with a multimillion-dollar hair industry to your name. Got it, Simon.
Paula brings up their latest magnum opus, “the big film”, i.e. their sprawling, surreal concert film Arena (An Absurd Notion). Of Arena, Simon says, “It’s brilliant! It’s the best thing ever!” Monsieur Le Bon, you are lying through your beautiful teeth. Arena is awful. Fascinatingly awful, with moments of dazzling awesomeness, sure, but awful nonetheless. They elaborate a little on Arena: Live tigers! Conceptual footage involving members of the audience! Milo O’Shea reprising his Barbarella role as the band’s namesake, Durand Durand! Nick: “There’s also this imaginary thing underneath the stage at the (
Coliseum.” Simon: “It’s symbolic of the subconscious mind, you see. The
subconscious keeps dragging people out of the audience and off of the stage and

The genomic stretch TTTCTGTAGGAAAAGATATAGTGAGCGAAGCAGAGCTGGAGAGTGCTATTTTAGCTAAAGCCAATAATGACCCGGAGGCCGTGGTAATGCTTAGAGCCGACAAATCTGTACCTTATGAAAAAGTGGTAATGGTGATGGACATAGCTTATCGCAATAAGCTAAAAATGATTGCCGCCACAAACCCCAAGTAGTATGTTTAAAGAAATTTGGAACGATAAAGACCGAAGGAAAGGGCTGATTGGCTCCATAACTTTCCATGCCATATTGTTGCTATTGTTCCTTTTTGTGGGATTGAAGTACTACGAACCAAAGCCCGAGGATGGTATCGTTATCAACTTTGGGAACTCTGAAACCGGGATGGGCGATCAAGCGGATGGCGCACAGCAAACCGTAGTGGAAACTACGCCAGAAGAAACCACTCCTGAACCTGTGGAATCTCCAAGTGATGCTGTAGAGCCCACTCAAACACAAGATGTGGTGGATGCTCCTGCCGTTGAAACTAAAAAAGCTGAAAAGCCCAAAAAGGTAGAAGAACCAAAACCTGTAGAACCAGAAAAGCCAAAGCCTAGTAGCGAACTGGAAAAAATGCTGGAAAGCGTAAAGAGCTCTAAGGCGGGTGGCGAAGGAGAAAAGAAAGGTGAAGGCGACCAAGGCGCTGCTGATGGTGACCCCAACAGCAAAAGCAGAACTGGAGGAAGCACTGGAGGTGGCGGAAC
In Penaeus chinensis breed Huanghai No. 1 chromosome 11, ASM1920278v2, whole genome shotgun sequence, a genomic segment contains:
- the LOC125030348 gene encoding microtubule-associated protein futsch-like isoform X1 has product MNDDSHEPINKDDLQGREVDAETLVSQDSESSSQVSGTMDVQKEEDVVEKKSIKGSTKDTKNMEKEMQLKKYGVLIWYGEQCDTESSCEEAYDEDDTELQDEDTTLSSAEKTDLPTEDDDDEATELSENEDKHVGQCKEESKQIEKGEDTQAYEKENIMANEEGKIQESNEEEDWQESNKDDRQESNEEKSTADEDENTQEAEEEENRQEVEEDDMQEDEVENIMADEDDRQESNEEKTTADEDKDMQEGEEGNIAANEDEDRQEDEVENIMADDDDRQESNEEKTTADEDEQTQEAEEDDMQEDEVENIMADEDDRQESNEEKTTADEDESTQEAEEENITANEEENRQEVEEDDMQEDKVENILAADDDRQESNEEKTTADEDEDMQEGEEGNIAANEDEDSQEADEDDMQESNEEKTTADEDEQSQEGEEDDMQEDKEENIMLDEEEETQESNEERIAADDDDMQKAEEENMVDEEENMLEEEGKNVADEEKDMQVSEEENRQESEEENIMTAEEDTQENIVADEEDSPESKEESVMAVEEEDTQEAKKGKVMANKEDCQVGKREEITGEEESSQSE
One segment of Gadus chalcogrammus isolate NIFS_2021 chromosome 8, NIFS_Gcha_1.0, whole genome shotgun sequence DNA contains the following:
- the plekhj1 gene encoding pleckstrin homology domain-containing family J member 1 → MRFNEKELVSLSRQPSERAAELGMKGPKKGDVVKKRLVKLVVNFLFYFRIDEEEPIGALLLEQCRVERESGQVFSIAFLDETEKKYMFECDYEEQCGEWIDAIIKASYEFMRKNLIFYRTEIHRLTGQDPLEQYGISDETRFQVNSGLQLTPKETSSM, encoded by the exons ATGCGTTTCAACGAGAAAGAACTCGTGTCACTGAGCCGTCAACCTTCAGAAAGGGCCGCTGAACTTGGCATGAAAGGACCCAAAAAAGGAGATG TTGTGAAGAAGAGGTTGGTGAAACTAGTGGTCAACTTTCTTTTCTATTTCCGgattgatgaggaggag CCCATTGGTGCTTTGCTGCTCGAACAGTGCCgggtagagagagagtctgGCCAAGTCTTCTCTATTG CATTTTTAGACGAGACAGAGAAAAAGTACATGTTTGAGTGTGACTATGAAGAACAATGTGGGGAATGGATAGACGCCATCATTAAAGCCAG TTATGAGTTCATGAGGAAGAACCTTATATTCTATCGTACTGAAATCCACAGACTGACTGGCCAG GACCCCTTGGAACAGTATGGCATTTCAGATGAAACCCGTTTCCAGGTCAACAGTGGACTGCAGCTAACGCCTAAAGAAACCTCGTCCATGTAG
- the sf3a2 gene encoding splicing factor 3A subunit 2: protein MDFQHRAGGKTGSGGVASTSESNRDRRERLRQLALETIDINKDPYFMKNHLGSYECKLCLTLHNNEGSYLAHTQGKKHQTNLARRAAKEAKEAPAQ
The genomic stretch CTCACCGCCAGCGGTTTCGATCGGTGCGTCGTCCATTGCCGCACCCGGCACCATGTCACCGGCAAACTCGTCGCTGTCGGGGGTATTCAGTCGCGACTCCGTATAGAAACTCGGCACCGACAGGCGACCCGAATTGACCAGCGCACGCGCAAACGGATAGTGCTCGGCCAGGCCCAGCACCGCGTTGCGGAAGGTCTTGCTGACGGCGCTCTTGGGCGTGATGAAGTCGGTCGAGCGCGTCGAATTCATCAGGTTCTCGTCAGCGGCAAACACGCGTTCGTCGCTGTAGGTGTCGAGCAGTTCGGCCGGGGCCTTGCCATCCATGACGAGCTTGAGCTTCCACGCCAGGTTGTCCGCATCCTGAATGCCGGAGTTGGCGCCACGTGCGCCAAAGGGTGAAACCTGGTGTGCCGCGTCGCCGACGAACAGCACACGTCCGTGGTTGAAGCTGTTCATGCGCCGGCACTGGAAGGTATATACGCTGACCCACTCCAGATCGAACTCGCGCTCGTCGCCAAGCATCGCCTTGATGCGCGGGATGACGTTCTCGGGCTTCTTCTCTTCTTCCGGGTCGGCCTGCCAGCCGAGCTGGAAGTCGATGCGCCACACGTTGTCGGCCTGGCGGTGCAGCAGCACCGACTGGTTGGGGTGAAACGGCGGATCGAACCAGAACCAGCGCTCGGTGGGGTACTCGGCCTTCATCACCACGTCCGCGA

pulling them into this hellhole.” At this, Nick quirks his eyebrows and sneaks
a quick peek at the camera, checking to see if anyone’s buying into whatever
Simon’s yammering on about. Nope. Nobody is, Nick.
On the subject of their upcoming single, “The Wild Boys,” Simon says, “There’s a lot of honesty in it.” Paula wants to know what’s so honest about it. Here’s Simon’s verbatim reply: “It’s not an I’m-in-love-with-my-girlfriend-next-door kind of song. It’s about anarchy, just about the way people seem to be heading these days, without saying things like ‘war is stupid.’”
Paula inhales sharply and lets out a low “Oooooo….”, interpreting this (correctly) as a slam on Culture Club’s “War Song”, which tore up the pop charts a few weeks before the release of “The Wild Boys.” “The War Song,” if you recall, featured lyrics like, “War, war is stupid / And people are stupid / And I heard them banging / On hearts and fingers.” Simon defends himself from Paula’s outrage: “That’s not bad at all! People have different ways of saying the same thing.” And Simon’s way of saying the same thing as Culture Club is through lyrics like, “Your telephone’s been ringing while you’re dancing in the rain.” To each his own.
The interview ends abruptly at this point, which is a shame. I could’ve happily spent all day listening to Simon and Nick gab with Paula in a rowboat.